I own a small notary signing service. I’m frequently called upon by out-of-state banks to be their witness to their clients signing loans or financial documents. Likewise, I witness signatures on powers of attorney, wills and other legal documents. In recent weeks, almost all of my work has been on loan modifications.
First things first: What is a loan modification? A loan modification is an agreement between lender and borrower to adjust the terms of a mortgage. This is generally only done on primary residences for borrowers who are considered to be at risk of foreclosure. A loan modification is not a refinance. It is a not a new loan—it is modified terms to the original loan—generally at a loss to the lender. The lender’s two opportunities are to cut you a deal, or to take the house and risk the already flooded market with the home.
Second: Who provides loan modification services? Practically anyone. This is the latest craze in the financial and real estate world, and a service called “loan modification assistance” is being provided by practically any kind of real estate or financial organization for a fee. However, in the purest and truest form of the matter, a loan modification is only performed between the borrower and lender.
Loan modifications can be performed by individuals, working direct with their lenders or a non profit debt relief agency or a government lending or housing agency (such as HUD, Fannie May or Freddy Mac or Indy Mac).
Several major mortgage providers including CitiGroup, JP Morgan Chase, Countrywide, Nationwide and Bank of America have launched “homeowner retention” programs on their Web sites.
Attorneys and firms calling themselves “legal services” or “real estate services” (which in my experience are sometimes neither) may offer to do this service for a fee ranging from $100 to $5000, and often the fee is collected up-front without a guarantee of services to be provided. Their only guarantee is that they will contact the lender on behalf of the borrower, and they will not guarantee the result.
Whether you choose to pursue a mortgage loan modification yourself, or use a fee-based service, you should know in advance that there are likely to be some requirements:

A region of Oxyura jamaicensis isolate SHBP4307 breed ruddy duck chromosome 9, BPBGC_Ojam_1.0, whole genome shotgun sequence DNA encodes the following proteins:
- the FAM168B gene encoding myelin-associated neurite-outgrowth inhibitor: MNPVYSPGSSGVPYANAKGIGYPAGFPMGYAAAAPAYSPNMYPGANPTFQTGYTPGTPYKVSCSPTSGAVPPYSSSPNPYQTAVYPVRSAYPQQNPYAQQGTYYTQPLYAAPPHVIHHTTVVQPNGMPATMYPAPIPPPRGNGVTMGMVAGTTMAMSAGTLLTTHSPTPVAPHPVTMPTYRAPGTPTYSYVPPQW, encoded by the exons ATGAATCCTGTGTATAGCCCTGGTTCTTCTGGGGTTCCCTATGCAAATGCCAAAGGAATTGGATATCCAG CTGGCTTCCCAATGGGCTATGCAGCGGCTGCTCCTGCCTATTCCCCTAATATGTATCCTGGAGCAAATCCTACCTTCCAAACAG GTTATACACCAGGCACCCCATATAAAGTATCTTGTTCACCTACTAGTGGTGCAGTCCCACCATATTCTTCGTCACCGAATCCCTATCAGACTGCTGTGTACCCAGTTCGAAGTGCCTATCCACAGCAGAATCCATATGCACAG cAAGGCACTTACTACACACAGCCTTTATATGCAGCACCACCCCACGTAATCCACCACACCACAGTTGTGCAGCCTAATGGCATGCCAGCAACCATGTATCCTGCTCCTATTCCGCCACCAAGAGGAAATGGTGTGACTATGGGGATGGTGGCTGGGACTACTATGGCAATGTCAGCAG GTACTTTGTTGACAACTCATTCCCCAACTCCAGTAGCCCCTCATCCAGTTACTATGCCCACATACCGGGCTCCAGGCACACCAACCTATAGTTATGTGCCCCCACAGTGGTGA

- You must be in arrears and unable to pay your debt but showing good faith effort to do so.
- You must be able to demonstrate a hardship. Owning a home in excess of your ability to pay isn’t a hardship. Sudden disability or loss of employment or a serious illness is a hardship.
- You’re going to have to show that you will be able to meet the financial obligation in the future.
- You’re going to have to show your cards. And your budget, the good the bad and the ugly. They’ll want to see your bank statements too. If you bought Superbowl tickets or just took a cruise—you don’t have a hardship—you’ve got a bad case of confused financial priorities.
If you feel like you need to use professionals, you should contact your state attorney general’s office to see if the provider you would like to use is licensed in your state or if any complaints have been made against them. Likewise, check with the Better Business Bureau at www.bbb.org. Licensing rules for these modification companies ranges wildly from state to state, so the Attorney General’s office will be able to tell you if there are actions pending on the issue and or what agency in your state regulates this practice.
Several states, including Washington and California have issued warnings about fraudulent practices in the loan modification business. The Federal Trade Commission has published a warning about foreclosure rescue scams. As with any other service, be a smart consumer and know your provider.